Great Britain was the marquee nation during the Industrial Revolution and accordingly so, Manchester became one of the leading textile centers of the world. This proliferation was accompanied by a huge influx of population which would lead to issues ranging from those of aesthetics and environmental issues to the increasing harshness of the populace's lives. While bystanders contend that the laborers lived in dreadful conditions, those benefitting from the industrialization naturally assert that the public welfare is not declining.
One of the most obvious negative effects on Manchester's state as a whole was the decline of aesthetic value, and the increase of pollution, which resulted from the pervading textile industry. Often, outsiders would be appalled at the sad state of the city's residences: the smoke-blackened houses and towering, lifeless buildings. For those who were educated and involved in examining the effects of widespread pollution and squalor, Manchester was an even blacker place.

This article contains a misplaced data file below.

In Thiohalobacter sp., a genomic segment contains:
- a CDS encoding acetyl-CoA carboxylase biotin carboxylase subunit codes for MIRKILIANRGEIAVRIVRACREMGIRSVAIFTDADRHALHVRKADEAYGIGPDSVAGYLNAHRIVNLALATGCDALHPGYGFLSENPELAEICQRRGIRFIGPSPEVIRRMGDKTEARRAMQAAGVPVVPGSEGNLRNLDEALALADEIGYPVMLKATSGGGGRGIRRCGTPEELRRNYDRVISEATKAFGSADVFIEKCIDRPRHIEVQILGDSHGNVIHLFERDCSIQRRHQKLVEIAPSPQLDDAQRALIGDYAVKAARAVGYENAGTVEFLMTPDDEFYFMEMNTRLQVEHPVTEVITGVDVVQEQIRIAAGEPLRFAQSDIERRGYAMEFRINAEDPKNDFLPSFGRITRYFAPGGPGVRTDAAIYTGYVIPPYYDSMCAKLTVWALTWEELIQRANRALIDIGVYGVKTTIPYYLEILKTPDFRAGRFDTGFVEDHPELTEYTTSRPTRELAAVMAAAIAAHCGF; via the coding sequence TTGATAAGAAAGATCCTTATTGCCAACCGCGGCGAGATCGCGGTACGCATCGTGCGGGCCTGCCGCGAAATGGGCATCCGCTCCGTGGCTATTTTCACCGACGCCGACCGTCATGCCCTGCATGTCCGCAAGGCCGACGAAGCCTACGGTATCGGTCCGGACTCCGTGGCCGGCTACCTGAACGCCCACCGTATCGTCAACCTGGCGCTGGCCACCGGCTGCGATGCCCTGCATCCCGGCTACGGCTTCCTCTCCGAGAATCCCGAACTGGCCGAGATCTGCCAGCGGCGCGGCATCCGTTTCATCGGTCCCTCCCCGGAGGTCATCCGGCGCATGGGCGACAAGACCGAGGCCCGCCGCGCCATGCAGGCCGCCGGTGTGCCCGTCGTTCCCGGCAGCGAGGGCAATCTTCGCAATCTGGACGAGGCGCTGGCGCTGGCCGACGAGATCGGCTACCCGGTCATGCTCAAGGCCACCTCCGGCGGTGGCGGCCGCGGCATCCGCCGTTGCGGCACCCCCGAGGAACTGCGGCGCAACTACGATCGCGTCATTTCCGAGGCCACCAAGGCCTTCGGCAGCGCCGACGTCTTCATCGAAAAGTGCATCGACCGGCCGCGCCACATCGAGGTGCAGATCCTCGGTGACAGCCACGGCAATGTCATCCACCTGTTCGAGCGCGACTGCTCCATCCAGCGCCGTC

Edwin Chadwick, a public health reformer, described the bad ventilation, overcrowding, and general decomposition of the area. The whole of a labor-intensive town was thick with filth and grime, which served only to weaken the populace in areas such as education, pleasure, and overall health. However, in a preface to a business directory by Wheelan and Co., Manchester is set forth in a positive light, having "remarkable and attractive features." Sadly, it is not difficult to explain the disparity between the comments of Wheelan and Co. and the majority of the other opinions. Being a business enterprise, it is in the interest of the company to put an encouraging shine on the state of things or else the company could very well flounder.
The prevailing squalor in Manchester led not only to pollution, but also to an upsurge in new and horrific maladies. Cramped, overcrowded living spaces...